On the Fast Track to Climate Disaster
In the second part of its sixth assessment report, published in March 2022, the Intergovernmental Panel on Climate Change (IPCC) makes a clear statement: If we continue as we are, we will be heading toward a warming of our planet by 3.2 degrees Celsius by 2050 compared with pre-industrial times – with catastrophic consequences.
If, on the other hand, we want to stay on course for the 1.5-degree target, global CO2 emissions must be massively reduced as quickly as possible. The industrialized countries are expected to respond particularly quickly, as they bear the main burden of the man-made greenhouse effect. For Germany, this means reducing its greenhouse gas emissions by at least 65 percent by 2030 compared to 1990 levels in order to be climate neutral by 2045.
A Quarter of Emissions Come from the Energy Industry
The biggest lever toward climate neutrality is the energy industry, which in many states is the largest producer of carbon emissions. Globally the generation of electricity and heating is responsible for about a quarter of global climate emissions.
However, energy is also the sector in which most CO2 has been saved since 1990, providing a glimmer of hope. Wind, solar, biomass and hydro are already the most important energy renewable sources; their share of electricity consumption rose from just 6.5 percent in 2000 to 42.1 percent in 2019 – and electricity generation from wind and solar power is becoming increasingly cost-effective.
Moving away from fossil fuels not only benefits climate protection, but also reduces the heavy dependence on energy imports, which represents a major security risk for energy-hungry industrialized countries such as Germany. Russia’s war against Ukraine and the associated difficulties in enforcing sanctions against Germany’s most important gas supplier further exacerbate this issue.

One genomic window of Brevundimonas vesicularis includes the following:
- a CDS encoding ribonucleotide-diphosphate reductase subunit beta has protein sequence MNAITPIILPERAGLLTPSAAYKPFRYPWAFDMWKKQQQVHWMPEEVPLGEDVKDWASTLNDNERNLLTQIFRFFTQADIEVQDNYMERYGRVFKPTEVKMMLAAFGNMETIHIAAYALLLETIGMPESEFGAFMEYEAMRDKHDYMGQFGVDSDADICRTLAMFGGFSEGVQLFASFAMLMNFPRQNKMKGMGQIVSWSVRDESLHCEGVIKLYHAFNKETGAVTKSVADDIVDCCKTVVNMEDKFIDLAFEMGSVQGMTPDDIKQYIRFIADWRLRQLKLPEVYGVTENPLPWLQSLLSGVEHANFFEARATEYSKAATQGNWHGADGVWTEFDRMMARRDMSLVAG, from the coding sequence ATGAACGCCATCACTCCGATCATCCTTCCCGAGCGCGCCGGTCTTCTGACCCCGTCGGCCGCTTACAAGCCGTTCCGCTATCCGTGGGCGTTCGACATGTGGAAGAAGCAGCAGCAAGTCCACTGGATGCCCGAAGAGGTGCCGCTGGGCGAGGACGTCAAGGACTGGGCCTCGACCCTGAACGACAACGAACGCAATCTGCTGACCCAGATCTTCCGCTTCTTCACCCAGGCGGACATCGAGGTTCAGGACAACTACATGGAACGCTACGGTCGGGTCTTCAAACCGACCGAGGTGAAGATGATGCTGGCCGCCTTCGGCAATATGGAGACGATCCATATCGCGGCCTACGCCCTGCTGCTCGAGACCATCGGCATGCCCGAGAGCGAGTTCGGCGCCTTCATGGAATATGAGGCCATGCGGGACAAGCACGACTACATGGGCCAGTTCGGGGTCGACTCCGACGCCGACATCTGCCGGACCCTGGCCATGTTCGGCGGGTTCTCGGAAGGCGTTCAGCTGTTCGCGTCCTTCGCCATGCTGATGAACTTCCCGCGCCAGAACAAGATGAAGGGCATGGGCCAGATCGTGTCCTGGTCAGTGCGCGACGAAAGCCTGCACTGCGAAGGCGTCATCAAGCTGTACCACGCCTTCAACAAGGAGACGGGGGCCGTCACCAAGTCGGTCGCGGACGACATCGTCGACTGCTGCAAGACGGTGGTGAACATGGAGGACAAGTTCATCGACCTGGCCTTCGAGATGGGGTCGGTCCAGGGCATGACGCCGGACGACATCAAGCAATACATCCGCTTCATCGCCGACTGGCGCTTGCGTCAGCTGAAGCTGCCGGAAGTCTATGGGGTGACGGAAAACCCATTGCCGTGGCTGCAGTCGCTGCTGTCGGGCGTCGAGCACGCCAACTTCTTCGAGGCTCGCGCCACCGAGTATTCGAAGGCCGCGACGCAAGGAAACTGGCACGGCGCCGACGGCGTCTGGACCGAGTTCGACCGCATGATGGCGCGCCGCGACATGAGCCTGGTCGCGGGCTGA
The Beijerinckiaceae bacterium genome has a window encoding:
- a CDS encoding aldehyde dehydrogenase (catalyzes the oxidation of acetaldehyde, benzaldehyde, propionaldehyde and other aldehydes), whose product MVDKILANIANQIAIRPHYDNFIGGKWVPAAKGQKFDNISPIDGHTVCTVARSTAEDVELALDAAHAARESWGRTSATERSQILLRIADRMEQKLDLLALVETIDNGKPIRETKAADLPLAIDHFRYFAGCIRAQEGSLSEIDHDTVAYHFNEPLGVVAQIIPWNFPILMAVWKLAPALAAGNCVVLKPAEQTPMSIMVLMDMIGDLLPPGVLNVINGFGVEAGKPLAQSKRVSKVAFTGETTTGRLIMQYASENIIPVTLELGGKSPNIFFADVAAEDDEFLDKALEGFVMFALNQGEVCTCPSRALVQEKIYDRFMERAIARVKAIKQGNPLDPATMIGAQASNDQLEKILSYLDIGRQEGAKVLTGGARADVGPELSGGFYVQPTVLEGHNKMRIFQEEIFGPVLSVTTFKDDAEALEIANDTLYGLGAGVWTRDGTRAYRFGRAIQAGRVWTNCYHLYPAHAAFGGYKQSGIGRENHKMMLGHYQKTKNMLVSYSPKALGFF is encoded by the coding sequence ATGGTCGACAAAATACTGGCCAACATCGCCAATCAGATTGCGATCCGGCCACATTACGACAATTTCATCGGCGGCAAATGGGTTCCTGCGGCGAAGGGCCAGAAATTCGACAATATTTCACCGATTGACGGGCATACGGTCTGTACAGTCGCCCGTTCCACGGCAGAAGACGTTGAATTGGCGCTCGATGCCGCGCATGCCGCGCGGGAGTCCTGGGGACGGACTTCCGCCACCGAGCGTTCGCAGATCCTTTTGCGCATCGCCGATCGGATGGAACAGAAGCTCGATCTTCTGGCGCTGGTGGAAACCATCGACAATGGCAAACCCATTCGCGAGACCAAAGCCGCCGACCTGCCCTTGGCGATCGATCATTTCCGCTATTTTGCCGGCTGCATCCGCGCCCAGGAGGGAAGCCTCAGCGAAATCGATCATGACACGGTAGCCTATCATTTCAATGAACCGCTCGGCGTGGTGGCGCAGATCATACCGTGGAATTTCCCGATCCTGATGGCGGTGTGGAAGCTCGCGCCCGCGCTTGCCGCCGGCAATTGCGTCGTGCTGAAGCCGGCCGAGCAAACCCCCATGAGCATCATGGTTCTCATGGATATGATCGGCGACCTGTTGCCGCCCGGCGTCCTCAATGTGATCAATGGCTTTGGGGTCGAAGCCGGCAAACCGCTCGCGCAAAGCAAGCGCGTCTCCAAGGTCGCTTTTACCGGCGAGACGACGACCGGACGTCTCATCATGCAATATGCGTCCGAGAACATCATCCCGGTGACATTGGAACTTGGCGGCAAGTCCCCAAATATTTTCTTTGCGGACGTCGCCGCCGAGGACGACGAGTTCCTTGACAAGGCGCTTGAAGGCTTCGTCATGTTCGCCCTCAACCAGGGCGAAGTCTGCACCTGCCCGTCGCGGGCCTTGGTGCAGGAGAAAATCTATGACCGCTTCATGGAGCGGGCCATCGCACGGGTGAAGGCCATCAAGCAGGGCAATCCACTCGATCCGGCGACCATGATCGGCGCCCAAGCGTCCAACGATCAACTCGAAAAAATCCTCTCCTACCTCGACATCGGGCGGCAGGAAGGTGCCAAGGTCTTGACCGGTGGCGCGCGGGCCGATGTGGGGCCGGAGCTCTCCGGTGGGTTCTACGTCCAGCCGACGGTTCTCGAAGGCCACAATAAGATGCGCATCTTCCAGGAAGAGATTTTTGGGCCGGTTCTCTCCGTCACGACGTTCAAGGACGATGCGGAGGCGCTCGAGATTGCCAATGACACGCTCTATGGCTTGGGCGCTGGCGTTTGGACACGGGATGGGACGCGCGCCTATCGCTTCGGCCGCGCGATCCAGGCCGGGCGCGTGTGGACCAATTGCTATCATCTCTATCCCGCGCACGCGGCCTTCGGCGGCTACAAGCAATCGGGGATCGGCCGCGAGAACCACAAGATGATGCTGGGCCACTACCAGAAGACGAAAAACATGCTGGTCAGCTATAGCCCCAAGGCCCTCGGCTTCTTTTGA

But how can these transformation processes toward a climate-neutral energy industry be driven forward? One thing is clear: Digital solutions and technical innovations will play a major role in this.
The Future is Networked
The new RESET Greenbook “Energy Transition – The Future is Networked” focuses on the question of how we will generate, distribute and store energy in a climate-neutral future and how efficient energy systems can be designed with the help of digital technologies, especially in industry.
What are the energy sources of the future? How can distribution be intelligently controlled? Which digital solutions are already available and where are new innovations needed? What hurdles stand in the way of a climate-neutral energy system and how can the transformation be driven forward?
In order to find answers to these and other questions, we will be presenting best-practice examples on RESET.org over the next few months, exchanging ideas with experts and shedding light on the background.
“Energy Transition – The Future is Networked” is part of a series of four special features covering the topic “Mission Climate Neutrality – Driving the Transformation with Digital Solutions“. In doing so, we are taking a look at the sectors that are responsible for the most CO2 emissions: Energy and Industry, Transport, Buildings and Agriculture. More information here.
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